“I can’t see approving this tonight at all,” stated Mayor Howard Helton. “But it’s an order from OH&S,” said CAO Plachner. “They want it approved.”

Helton responded “They say compliance but there has to be a lot more thought put into that [harassment policy].

“I’ve looked over some of them [from other jurisdictions] and there’s a lot of questions I would have to propose to cover off. It would be pretty presumptuous of them [OH&S] to show up Nov. 5 and dictate, supposedly, a compliance date of one month for something as complex as a Harassment and Violence policy,” said Helton.

“There’s other jurisdictions still working on this as well. “The way that’s [Harassment policy] written and not written – there could be conflict,” said Helton.

Items missing in the policy were on ‘supporting procedures’ including reporting an incident, how incidents will be investigated or dealt with and training.

Coun. M’Liss Edwards pushed to have the policy passed and to do the revisions in the January meeting, however, Mayor Helton expressed concern that should an incident arise, there is no procedure in place to adjudicate it.

“These are dealing with very serious matters. There’s nothing regarding false accusations, misunderstanding, controversy to name only a few.

There’s a clear and definite way that they should be addressed. There should be clear definitions of harassment,” said Helton.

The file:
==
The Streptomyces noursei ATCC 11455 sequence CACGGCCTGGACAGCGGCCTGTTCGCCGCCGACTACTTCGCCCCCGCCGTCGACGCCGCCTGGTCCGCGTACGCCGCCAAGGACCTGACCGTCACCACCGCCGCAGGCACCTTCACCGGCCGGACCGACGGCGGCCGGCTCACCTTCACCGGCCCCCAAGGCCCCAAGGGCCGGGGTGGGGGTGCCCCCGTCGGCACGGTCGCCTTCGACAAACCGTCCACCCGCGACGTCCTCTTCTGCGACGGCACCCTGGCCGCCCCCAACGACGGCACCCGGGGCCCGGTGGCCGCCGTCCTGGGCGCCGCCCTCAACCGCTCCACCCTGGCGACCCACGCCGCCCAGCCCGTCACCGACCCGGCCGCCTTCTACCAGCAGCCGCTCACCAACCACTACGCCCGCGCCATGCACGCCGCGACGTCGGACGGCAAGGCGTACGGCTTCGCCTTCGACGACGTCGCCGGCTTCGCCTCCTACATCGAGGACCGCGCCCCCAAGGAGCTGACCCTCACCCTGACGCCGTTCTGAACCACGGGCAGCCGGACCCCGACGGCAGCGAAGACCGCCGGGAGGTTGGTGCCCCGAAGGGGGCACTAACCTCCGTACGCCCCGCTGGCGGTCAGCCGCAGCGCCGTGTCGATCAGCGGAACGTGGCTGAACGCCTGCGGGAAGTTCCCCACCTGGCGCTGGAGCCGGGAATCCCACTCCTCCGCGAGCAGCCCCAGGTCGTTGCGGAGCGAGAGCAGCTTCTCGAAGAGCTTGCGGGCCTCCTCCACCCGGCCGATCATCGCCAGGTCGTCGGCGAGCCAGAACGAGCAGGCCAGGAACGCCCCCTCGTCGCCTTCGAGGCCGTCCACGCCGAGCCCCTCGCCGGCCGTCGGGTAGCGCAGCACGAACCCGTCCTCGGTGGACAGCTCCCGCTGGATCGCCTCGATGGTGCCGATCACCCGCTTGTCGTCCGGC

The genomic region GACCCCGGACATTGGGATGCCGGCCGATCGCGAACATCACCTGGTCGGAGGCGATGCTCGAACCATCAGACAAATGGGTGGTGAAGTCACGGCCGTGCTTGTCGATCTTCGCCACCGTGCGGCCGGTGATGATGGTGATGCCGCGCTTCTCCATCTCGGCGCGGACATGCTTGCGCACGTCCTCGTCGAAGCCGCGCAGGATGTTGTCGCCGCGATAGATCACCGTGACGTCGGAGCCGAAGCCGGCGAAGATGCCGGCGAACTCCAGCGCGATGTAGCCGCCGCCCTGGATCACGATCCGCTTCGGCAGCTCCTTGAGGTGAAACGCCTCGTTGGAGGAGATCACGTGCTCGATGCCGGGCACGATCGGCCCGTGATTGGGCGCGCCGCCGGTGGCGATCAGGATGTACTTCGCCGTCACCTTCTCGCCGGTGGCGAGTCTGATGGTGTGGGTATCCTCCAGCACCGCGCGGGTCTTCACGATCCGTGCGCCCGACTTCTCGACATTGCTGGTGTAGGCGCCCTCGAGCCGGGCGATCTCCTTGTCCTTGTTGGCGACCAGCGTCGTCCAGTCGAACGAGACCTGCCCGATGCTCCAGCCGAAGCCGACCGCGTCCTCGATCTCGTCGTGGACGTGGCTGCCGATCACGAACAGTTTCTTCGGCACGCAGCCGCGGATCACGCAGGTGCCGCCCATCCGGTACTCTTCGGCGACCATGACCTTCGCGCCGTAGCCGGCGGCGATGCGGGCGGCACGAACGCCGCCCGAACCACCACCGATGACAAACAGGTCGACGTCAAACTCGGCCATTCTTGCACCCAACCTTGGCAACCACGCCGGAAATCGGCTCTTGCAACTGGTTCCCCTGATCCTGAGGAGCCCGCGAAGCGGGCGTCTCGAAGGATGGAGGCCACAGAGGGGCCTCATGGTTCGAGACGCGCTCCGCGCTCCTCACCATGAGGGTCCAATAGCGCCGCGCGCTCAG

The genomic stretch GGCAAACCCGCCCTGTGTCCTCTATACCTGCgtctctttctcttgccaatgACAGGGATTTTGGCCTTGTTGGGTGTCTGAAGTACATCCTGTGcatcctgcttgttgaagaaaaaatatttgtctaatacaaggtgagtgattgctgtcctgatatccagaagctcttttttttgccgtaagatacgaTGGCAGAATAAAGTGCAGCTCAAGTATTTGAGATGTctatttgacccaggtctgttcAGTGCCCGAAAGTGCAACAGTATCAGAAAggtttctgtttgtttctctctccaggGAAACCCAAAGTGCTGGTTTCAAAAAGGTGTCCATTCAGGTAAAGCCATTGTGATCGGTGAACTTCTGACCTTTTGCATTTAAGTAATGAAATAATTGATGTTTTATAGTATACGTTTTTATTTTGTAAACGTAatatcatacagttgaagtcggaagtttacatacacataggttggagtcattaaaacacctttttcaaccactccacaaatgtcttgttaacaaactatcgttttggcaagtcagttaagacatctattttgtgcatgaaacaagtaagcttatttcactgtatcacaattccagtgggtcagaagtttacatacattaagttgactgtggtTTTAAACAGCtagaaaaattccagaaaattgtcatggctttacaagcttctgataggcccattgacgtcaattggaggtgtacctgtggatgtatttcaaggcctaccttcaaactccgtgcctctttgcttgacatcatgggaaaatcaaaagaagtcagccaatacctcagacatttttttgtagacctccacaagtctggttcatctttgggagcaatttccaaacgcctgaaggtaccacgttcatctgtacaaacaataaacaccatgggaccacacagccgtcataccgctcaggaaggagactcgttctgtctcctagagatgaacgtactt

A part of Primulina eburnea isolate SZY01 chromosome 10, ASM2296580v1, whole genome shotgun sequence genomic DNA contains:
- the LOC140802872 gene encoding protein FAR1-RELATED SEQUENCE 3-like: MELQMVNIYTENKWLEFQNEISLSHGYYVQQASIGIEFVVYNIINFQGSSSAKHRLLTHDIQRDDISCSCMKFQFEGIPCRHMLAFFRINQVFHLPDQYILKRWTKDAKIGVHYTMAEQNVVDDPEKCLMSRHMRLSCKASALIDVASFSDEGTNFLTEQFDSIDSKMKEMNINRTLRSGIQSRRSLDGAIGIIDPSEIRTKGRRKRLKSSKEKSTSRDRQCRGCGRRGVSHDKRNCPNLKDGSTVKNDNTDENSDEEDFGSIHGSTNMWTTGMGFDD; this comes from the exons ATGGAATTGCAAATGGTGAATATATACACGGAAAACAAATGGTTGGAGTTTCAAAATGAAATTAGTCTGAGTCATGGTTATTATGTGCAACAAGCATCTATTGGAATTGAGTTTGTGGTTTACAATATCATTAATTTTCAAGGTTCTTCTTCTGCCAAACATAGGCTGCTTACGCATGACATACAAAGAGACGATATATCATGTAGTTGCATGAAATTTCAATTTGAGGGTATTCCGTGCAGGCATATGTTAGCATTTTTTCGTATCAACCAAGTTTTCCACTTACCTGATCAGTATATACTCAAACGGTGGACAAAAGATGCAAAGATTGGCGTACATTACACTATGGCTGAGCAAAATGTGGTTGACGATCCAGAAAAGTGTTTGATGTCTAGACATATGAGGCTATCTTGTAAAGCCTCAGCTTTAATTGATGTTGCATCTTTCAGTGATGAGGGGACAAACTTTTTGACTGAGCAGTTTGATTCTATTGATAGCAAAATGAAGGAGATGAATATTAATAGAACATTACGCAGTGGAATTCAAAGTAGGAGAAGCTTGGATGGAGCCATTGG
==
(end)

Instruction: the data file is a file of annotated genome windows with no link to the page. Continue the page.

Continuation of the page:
“Where in that policy is there anything, like anything to really define what is and what isn’t harassment? “Should a situation arise that there is not enough clarity to deal with the situation, now it’s policy, now you are down the slippery slope,” added Helton.

When questioned on the chances of an incident arising, Helton responded that “Perhaps we’ve run into it already.”

Following further discussion, Helton raised an issue in May 2018 that occurred in the office stating “I have an example, here, between Annette and myself.”

“So I’ll propose this [example] right now directing the question to the CAO that May encounter, do you consider that, on my part, harassment?” said Helton.

“What May encounter, what? I don’t understand,” said CAO Plachner.

“When we had our discussion out in the office there and M’Liss witnessed it.

“That’s not harassment?” asked Helton.

“No,” answered CAO Plachner.

“Would that have been considered workplace harassment?” Helton asked again.

“I don’t think so,” said the CAO.

“What I’m saying, is because I was reported to the Minister over that incident so obviously you thought there was something wrong that would probably fall within this [Harassment policy].

“I won’t go further but I could turn it around and say my feeling after that was that I was harassed. There’s my point. I have an actual scenario that I could present. Just using that scenario that’s already taken place. So that happens, it’s a he said, she said. So now, with that policy what recourse would either party have to deal with this?

“I don’t see anything in this policy that would either deter that kind of action or would adjudicate it. Either party who felt harassed, how could you deal with it? If you put that in place and that sort of thing happens, this is not just something that is the flavour of the month. This has serious implications,” said Helton.

“That’s where I stand and I’m not going to jump to approve this policy with what I just said in mind. I’m sure they [OH&S] want us to be comfortable before approving a policy as it could have far-reaching consequences,” concluded Mayor Helton.

“I think it’s far-fetched that they’re [OH&S] going to come and do that [fine for not having a policy done that had a compliance date of Dec. 5, 2018],” said Coun. Edwards.

Council unanimously passed a motion that the policies include all the necessary procedures and the CAO is to bring it back to the January meeting.

 

J. Webster

ECA Review